The experiences of youth workers offer an alternate definition of hopelessness, while echoing similar themes identified by other specialty literatures. Competent professionals faced with insurmountable circumstances and having no identifiable solution available experienced feelings of impotence, incompetence, loss of control, and abandonment. Hopelessness is an emotion that evolves from a sense of futility realized by acknowledging a state of helplessness (Anderson-Nathe, 2008). Definitions of hopelessness in the medical literature reflect varying perspectives and focus.

The Diagnostic and Statistical Manual of Mental Disorders (DSM IV-TR, 2000) published by the American Psychiatric Association organizes symptoms into diagnostic psychiatric categories. Hopelessness is a symptom of depression, but not viewed as a unique concept. Revising research published earlier, Abramson, Metalasky, and Alloy (1989) proposed a modified theory titled hopelessness depression. Hopelessness was defined based on two fundamental ideas: first, a negative outcome is anticipated and second, control to change the outcome is absent (1989).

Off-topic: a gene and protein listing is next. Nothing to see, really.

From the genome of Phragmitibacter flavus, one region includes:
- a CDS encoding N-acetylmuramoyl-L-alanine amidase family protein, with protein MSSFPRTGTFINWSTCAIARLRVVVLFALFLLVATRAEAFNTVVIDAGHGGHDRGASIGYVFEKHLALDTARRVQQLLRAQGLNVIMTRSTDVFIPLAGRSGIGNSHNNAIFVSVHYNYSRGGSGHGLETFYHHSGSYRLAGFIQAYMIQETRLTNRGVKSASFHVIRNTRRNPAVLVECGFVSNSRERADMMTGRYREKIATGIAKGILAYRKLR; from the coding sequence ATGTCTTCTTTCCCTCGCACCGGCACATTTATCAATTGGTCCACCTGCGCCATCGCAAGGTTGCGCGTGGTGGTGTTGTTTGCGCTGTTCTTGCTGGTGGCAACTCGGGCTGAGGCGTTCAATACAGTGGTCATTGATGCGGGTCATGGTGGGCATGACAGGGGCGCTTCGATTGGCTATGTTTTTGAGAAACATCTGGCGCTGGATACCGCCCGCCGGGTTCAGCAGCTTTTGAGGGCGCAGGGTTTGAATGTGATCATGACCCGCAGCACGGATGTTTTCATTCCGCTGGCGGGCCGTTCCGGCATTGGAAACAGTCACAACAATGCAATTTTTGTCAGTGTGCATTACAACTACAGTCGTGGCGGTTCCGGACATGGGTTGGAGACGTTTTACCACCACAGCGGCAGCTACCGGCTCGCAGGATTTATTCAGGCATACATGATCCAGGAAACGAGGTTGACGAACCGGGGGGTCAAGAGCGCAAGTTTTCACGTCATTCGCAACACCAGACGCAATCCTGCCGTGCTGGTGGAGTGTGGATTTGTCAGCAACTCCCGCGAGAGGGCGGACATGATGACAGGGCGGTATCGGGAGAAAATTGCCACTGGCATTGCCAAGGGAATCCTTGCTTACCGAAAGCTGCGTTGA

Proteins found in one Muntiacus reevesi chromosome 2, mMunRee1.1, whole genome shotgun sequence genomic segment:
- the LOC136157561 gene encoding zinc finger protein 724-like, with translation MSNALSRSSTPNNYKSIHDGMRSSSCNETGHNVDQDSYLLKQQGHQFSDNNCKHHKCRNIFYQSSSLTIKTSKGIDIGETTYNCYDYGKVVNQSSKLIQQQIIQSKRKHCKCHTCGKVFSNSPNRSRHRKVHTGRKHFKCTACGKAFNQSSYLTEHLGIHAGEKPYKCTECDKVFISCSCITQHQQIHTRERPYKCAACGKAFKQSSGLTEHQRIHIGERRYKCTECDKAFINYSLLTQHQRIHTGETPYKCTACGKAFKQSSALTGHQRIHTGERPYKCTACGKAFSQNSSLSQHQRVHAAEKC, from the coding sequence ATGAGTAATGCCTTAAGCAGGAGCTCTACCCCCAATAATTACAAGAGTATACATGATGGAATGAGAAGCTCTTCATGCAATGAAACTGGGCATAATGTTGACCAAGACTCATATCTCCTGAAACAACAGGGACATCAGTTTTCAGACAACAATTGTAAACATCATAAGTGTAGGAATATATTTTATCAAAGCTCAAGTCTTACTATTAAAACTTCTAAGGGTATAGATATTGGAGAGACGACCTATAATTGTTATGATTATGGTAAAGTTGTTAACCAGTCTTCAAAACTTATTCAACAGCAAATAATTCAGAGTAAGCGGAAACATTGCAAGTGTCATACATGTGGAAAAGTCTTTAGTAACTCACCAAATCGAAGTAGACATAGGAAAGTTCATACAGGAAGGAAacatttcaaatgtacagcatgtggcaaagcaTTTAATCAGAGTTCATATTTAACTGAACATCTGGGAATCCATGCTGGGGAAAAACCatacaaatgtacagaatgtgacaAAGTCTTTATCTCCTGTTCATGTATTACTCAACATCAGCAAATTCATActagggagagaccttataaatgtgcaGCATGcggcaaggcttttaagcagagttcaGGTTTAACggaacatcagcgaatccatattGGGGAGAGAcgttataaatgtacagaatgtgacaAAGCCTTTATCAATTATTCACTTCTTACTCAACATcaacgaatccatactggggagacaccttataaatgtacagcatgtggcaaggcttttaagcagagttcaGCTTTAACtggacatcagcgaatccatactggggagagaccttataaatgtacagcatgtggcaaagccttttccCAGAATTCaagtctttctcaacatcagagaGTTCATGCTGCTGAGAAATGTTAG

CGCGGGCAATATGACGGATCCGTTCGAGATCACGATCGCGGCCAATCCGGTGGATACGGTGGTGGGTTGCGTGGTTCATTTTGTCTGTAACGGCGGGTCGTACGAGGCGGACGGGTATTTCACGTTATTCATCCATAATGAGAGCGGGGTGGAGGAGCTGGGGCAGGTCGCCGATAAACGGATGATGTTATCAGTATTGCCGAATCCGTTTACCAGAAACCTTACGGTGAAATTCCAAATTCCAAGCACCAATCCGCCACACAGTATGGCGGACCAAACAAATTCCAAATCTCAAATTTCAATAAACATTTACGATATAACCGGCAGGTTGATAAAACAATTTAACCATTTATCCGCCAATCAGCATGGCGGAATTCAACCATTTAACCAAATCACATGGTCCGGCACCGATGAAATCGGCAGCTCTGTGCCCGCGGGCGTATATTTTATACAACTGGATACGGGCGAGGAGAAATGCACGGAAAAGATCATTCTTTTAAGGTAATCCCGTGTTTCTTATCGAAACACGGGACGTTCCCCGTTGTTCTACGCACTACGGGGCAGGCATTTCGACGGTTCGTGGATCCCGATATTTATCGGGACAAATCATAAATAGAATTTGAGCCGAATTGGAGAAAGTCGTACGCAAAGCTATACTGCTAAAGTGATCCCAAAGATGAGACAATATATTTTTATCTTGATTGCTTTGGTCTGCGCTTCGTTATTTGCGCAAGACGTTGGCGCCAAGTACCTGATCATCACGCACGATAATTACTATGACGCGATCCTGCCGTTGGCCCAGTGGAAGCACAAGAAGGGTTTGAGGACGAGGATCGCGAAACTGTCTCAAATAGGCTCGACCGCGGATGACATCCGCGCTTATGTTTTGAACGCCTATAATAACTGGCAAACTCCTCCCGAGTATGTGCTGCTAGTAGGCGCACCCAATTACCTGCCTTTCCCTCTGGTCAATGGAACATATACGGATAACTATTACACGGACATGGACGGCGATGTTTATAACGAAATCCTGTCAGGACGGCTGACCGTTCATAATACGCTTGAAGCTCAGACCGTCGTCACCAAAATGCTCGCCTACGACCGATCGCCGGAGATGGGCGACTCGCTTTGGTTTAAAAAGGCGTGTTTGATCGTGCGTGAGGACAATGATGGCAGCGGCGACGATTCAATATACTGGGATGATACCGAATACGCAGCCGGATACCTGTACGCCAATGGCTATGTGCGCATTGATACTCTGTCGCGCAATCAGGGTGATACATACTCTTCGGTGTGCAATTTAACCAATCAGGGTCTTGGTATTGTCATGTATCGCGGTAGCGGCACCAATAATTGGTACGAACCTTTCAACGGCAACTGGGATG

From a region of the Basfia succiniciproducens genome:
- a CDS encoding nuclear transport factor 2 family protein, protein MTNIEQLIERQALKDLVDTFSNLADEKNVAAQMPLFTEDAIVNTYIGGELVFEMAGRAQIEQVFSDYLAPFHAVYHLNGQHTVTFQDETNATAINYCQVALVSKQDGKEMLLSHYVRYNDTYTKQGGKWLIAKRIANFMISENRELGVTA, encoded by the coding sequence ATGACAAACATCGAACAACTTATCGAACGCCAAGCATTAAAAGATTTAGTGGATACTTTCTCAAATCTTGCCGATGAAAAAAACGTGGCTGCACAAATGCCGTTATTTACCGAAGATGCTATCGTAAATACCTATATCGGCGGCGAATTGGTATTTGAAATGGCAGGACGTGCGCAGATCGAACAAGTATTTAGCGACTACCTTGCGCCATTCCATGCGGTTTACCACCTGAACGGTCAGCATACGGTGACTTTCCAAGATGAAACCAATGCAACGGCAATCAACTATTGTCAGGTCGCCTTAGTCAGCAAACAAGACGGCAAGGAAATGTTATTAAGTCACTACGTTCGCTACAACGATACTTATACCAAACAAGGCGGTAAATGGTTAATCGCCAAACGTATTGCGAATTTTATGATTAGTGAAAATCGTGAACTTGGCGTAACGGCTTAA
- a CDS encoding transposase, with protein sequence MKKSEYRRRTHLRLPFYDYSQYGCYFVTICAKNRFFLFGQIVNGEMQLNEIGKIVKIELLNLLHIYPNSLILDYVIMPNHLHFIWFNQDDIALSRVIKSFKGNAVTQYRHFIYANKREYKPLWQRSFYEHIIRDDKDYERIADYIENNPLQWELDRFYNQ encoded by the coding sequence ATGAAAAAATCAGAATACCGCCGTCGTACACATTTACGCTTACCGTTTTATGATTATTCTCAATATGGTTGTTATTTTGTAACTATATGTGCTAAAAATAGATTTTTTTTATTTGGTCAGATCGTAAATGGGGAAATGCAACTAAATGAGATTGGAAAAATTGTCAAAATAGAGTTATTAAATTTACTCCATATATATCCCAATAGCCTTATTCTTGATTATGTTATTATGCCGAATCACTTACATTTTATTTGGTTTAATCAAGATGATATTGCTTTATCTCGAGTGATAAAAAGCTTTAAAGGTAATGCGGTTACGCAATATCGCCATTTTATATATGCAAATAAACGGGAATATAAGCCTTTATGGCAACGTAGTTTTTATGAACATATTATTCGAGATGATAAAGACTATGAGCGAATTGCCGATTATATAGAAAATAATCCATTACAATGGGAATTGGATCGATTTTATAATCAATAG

Similarly, O’Connor, and Cassidy (2007) described hopelessness as an existing condition colored by the prospect of negative outcomes, while others view hopelessness as it relates to negative cognitions (Williams, Van der Does, Barnhofer, Crane, & Segal, 2008). From a nursing outlook, hopelessness has been accepted as a concept in the nursing literature, driven by the North American Nursing Diagnosis Association’s (NANDA) inclusion of hopelessness as nursing diagnosis (North American Nursing Diagnosis Association, 1996).